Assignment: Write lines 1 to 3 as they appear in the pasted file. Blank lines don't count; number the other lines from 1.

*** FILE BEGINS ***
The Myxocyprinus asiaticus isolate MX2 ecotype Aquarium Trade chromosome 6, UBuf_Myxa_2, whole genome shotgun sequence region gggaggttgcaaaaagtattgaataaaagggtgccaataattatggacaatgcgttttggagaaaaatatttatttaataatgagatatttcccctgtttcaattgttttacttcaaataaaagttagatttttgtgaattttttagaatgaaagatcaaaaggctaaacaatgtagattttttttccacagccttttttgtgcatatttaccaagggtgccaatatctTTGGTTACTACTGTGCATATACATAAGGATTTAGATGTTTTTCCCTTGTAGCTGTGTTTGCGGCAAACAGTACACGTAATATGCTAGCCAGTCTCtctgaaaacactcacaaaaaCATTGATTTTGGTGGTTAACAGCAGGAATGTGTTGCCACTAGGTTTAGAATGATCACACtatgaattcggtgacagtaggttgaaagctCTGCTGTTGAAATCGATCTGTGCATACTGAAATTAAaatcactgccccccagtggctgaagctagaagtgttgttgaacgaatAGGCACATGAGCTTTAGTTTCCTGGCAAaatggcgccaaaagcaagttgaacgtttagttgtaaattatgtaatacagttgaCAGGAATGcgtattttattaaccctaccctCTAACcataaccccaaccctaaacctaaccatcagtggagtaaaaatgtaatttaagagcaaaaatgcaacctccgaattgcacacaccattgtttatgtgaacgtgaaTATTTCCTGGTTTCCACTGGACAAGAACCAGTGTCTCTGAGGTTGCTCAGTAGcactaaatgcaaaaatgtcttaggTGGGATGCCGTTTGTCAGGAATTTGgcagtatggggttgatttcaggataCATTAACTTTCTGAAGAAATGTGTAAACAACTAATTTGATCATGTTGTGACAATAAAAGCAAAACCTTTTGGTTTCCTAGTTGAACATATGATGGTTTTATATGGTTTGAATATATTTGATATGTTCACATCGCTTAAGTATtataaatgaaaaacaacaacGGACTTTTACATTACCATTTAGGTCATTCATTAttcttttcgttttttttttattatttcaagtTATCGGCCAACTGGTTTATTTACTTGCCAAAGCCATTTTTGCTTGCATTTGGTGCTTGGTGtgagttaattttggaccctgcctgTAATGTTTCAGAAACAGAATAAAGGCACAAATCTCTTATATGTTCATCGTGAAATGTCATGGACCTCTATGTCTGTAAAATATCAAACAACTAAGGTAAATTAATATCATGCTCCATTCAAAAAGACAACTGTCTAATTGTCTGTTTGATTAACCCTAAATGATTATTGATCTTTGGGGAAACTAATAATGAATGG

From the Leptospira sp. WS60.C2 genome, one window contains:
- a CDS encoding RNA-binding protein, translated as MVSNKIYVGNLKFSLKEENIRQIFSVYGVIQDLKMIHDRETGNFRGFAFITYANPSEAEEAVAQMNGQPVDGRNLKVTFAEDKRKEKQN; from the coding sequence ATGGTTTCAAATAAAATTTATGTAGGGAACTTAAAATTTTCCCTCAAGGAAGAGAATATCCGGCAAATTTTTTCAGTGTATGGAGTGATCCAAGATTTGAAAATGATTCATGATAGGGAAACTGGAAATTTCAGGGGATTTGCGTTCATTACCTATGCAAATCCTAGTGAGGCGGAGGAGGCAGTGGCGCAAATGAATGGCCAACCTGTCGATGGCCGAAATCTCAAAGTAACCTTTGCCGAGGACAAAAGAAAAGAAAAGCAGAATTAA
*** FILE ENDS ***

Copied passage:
The Myxocyprinus asiaticus isolate MX2 ecotype Aquarium Trade chromosome 6, UBuf_Myxa_2, whole genome shotgun sequence region gggaggttgcaaaaagtattgaataaaagggtgccaataattatggacaatgcgttttggagaaaaatatttatttaataatgagatatttcccctgtttcaattgttttacttcaaataaaagttagatttttgtgaattttttagaatgaaagatcaaaaggctaaacaatgtagattttttttccacagccttttttgtgcatatttaccaagggtgccaatatctTTGGTTACTACTGTGCATATACATAAGGATTTAGATGTTTTTCCCTTGTAGCTGTGTTTGCGGCAAACAGTACACGTAATATGCTAGCCAGTCTCtctgaaaacactcacaaaaaCATTGATTTTGGTGGTTAACAGCAGGAATGTGTTGCCACTAGGTTTAGAATGATCACACtatgaattcggtgacagtaggttgaaagctCTGCTGTTGAAATCGATCTGTGCATACTGAAATTAAaatcactgccccccagtggctgaagctagaagtgttgttgaacgaatAGGCACATGAGCTTTAGTTTCCTGGCAAaatggcgccaaaagcaagttgaacgtttagttgtaaattatgtaatacagttgaCAGGAATGcgtattttattaaccctaccctCTAACcataaccccaaccctaaacctaaccatcagtggagtaaaaatgtaatttaagagcaaaaatgcaacctccgaattgcacacaccattgtttatgtgaacgtgaaTATTTCCTGGTTTCCACTGGACAAGAACCAGTGTCTCTGAGGTTGCTCAGTAGcactaaatgcaaaaatgtcttaggTGGGATGCCGTTTGTCAGGAATTTGgcagtatggggttgatttcaggataCATTAACTTTCTGAAGAAATGTGTAAACAACTAATTTGATCATGTTGTGACAATAAAAGCAAAACCTTTTGGTTTCCTAGTTGAACATATGATGGTTTTATATGGTTTGAATATATTTGATATGTTCACATCGCTTAAGTATtataaatgaaaaacaacaacGGACTTTTACATTACCATTTAGGTCATTCATTAttcttttcgttttttttttattatttcaagtTATCGGCCAACTGGTTTATTTACTTGCCAAAGCCATTTTTGCTTGCATTTGGTGCTTGGTGtgagttaattttggaccctgcctgTAATGTTTCAGAAACAGAATAAAGGCACAAATCTCTTATATGTTCATCGTGAAATGTCATGGACCTCTATGTCTGTAAAATATCAAACAACTAAGGTAAATTAATATCATGCTCCATTCAAAAAGACAACTGTCTAATTGTCTGTTTGATTAACCCTAAATGATTATTGATCTTTGGGGAAACTAATAATGAATGG

From the Leptospira sp. WS60.C2 genome, one window contains:
- a CDS encoding RNA-binding protein, translated as MVSNKIYVGNLKFSLKEENIRQIFSVYGVIQDLKMIHDRETGNFRGFAFITYANPSEAEEAVAQMNGQPVDGRNLKVTFAEDKRKEKQN; from the coding sequence ATGGTTTCAAATAAAATTTATGTAGGGAACTTAAAATTTTCCCTCAAGGAAGAGAATATCCGGCAAATTTTTTCAGTGTATGGAGTGATCCAAGATTTGAAAATGATTCATGATAGGGAAACTGGAAATTTCAGGGGATTTGCGTTCATTACCTATGCAAATCCTAGTGAGGCGGAGGAGGCAGTGGCGCAAATGAATGGCCAACCTGTCGATGGCCGAAATCTCAAAGTAACCTTTGCCGAGGACAAAAGAAAAGAAAAGCAGAATTAA